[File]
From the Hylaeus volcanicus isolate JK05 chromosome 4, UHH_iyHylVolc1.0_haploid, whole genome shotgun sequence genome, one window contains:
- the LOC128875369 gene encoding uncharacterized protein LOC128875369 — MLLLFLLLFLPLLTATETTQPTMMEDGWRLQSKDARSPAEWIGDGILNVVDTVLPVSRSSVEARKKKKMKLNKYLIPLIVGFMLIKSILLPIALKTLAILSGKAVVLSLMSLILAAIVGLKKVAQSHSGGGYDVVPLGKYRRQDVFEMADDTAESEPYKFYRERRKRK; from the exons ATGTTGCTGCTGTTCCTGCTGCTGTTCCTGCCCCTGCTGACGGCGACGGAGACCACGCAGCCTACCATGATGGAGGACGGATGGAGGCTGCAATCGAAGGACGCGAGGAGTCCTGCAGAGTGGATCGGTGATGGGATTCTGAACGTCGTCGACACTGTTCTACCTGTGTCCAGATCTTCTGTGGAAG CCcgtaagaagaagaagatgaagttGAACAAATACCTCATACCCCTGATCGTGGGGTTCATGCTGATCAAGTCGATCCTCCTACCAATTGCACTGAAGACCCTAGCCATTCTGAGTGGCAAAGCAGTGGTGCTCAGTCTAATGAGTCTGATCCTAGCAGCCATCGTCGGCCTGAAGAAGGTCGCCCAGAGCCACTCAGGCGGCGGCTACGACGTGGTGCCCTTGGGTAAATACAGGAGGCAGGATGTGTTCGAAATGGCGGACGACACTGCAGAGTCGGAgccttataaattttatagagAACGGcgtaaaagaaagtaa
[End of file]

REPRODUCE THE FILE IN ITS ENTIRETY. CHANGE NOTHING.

From the Hylaeus volcanicus isolate JK05 chromosome 4, UHH_iyHylVolc1.0_haploid, whole genome shotgun sequence genome, one window contains:
- the LOC128875369 gene encoding uncharacterized protein LOC128875369 — MLLLFLLLFLPLLTATETTQPTMMEDGWRLQSKDARSPAEWIGDGILNVVDTVLPVSRSSVEARKKKKMKLNKYLIPLIVGFMLIKSILLPIALKTLAILSGKAVVLSLMSLILAAIVGLKKVAQSHSGGGYDVVPLGKYRRQDVFEMADDTAESEPYKFYRERRKRK; from the exons ATGTTGCTGCTGTTCCTGCTGCTGTTCCTGCCCCTGCTGACGGCGACGGAGACCACGCAGCCTACCATGATGGAGGACGGATGGAGGCTGCAATCGAAGGACGCGAGGAGTCCTGCAGAGTGGATCGGTGATGGGATTCTGAACGTCGTCGACACTGTTCTACCTGTGTCCAGATCTTCTGTGGAAG CCcgtaagaagaagaagatgaagttGAACAAATACCTCATACCCCTGATCGTGGGGTTCATGCTGATCAAGTCGATCCTCCTACCAATTGCACTGAAGACCCTAGCCATTCTGAGTGGCAAAGCAGTGGTGCTCAGTCTAATGAGTCTGATCCTAGCAGCCATCGTCGGCCTGAAGAAGGTCGCCCAGAGCCACTCAGGCGGCGGCTACGACGTGGTGCCCTTGGGTAAATACAGGAGGCAGGATGTGTTCGAAATGGCGGACGACACTGCAGAGTCGGAgccttataaattttatagagAACGGcgtaaaagaaagtaa